The Public Interest Accountability Committee (PIAC), has iterated calls to the parliament of Ghana to place restrictions on the proportion of Ghana National Petroleum Corporation’s (GNPCs) budget on corporate social investment (CSI) and guarantees to State institutions.
This has become warranted as a result of the NOC’s profligate spending on non-core activities. In 2021, GNPC could not realise its budgeted revenue from loans and guarantees amounting to US$126.68 million out of an accumulated total of US$318.09 million owed the Corporation by Government and its agencies since 2011.
Additionally, GNPC spent $15.53 million, representing 22.02 per cent of its Level B receipts ($70.54 million) on Sustainability and Stakeholder Relations and GNPC Foundation in 2021.
In the PIAC’s 2021 report, it recommended “…Parliament [should] consider placing some restrictions on the proportion of GNPC’s budget on CSI and guarantees to state institutions, particularly in light of their inability to respond to some of their cash calls”. The PIAC also remarked that “GNPC’s CSI expenditure must not replace the use of the ABFA to fund government projects and programmes.”
GNPC’s Expenditure on CSI
Based on its findings, the GNPC’s expenditure on CSI was high, increasing from GHS41.49 million in 2018 to GHS49.98 million in 2019, with the Corporation’s guarantees for other state-owned entreprises (SOEs), amounting to $645,511,405.40 in 2019, representing about double that of 2018, and also outweighs the Corporation’s total equity financing expenditure of $164.79 million in 2019.
For 10 years of commercial production of oil (2011 – 2020), GNPC’s receipts in total equity financing costs (Level A receipts) amounted to $1.14 billion, representing 55 per cent of the total GNPC allocations. Level B receipts for operational costs and other expenditures amounted to $921 million, representing 45 percent of total allocations. This brings total receipts of the Corporation to US$2,059.8 million for the period.
Between 2016 and 2020, the NOC lost GHS40.5 million in investments made to non-core businesses (Mole Motel, Prestea Sankofa Gold, and Airtel). Since then, the situation has not really changed that much, as some of these investments continue to sit on the books of the NOC.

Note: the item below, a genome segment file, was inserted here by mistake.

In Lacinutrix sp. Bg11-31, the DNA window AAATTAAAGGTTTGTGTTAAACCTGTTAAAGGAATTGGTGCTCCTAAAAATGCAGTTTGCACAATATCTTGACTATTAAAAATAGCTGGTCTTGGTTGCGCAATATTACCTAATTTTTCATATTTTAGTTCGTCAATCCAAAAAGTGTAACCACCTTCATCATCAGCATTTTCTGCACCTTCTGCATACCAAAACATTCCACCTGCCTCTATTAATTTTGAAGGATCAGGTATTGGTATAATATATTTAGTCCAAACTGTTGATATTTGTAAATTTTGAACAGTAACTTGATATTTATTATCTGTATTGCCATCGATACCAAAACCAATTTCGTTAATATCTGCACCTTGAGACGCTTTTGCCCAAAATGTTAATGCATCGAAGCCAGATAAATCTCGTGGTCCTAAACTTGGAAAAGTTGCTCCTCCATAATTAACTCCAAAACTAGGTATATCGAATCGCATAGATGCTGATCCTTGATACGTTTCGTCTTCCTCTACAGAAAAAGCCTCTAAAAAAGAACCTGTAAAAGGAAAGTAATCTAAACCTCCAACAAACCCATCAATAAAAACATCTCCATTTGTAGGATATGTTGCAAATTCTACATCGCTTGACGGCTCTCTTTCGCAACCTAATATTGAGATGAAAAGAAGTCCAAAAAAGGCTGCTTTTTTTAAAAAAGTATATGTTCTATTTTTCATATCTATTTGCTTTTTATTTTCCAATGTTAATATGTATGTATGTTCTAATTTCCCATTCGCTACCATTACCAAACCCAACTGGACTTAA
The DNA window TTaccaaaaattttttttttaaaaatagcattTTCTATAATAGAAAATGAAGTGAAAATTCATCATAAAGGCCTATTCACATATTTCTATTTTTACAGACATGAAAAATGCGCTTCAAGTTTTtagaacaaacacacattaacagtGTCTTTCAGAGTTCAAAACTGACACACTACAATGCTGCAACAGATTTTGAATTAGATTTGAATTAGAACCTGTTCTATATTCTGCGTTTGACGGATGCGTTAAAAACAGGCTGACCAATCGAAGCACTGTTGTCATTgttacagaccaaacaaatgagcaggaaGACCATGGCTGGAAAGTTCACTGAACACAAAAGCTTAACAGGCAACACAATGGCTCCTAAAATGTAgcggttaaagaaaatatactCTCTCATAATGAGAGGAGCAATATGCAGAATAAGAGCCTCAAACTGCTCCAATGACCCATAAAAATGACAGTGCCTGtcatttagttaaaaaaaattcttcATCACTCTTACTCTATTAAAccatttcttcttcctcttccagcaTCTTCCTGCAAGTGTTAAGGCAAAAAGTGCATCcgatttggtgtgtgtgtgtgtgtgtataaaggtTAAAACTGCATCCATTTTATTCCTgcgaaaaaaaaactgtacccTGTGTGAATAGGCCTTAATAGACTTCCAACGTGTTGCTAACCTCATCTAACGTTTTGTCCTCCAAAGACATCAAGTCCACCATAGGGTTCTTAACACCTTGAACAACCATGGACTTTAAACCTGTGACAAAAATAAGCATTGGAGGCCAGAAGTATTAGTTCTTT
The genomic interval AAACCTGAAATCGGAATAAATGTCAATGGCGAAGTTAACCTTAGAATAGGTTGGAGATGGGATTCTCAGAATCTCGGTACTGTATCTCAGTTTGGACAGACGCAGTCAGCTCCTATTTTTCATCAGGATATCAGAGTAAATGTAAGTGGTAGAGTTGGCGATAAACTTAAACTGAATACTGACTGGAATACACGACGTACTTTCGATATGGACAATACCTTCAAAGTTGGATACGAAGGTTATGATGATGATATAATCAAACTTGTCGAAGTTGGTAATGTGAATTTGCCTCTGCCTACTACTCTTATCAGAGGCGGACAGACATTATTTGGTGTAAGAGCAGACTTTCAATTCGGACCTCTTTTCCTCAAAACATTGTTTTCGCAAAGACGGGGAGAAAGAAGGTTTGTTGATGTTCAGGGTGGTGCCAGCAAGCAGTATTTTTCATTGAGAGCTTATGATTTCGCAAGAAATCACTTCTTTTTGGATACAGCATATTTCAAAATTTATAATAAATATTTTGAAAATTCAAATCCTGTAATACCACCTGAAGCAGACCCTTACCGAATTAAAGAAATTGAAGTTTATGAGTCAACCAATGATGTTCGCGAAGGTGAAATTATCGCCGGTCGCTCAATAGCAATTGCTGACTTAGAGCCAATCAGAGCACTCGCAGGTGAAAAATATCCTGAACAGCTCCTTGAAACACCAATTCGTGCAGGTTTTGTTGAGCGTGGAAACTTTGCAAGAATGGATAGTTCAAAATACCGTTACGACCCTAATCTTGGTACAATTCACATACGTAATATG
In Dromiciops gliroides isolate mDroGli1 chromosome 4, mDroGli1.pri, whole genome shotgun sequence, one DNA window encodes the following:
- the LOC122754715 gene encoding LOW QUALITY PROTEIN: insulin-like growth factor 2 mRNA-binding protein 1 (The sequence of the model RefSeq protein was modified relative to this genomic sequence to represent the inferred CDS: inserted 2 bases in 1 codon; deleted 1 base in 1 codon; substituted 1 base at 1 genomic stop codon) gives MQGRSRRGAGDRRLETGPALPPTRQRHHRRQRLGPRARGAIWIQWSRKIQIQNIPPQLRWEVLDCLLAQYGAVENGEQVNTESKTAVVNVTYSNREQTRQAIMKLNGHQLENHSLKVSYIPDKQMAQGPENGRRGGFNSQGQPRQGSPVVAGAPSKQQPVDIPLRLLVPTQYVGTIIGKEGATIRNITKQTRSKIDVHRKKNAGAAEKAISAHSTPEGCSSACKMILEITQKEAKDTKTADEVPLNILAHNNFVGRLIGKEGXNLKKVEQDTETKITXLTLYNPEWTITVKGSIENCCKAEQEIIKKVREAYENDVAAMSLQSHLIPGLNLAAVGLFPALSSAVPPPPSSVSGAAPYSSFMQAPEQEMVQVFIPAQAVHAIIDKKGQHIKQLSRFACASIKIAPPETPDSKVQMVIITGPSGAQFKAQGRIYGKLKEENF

“PIAC calls on GNPC to double down efforts at recovering loans to Government and its agencies to ensure that the Corporation’s work programme does not suffer from non-implementation. For now, GNPC should discontinue granting loans and guarantees until significant recoveries are made with respect to outstanding loans and guarantees owed the Corporation.”PIAC report
Meanwhile, experts and citizens keenly following the NOC’s work have also waded into the debate. Madam Elizabeth Allua Vaah, Risk Manager at TD Bank in Canada, and a Leader of the Ghana Environmental Advocacy Group, is cited to have said:
“My first thought after reading this [section 2, subsection 2b of the PNDC Law 64] says to get the most benefit in terms of what we get as a state from the development of the resources, i.e. Upstream revenue as opposed to usage of the revenue, it doesn’t mandate GNPC to build roads and turf fields, for instance, but rather to ensure that we get enough from the development of the resource for those whose job it is to build roads and turf fields to have enough funds to do so. And in this regard, GNPC seems to be failing miserably looking at the agreements we’ve signed for our oil blocks.”Elizabeth Vaah
According to her, “…organizations are created for a core purpose. Once they become the be all and end all of everything, they lose focus, and fail in their core mandate…”
While this could also be attributed to political interferences, that is the more reason why this issue should be considered holistically and addressed with much urgency to make the NOC deliver on its mandate effectively.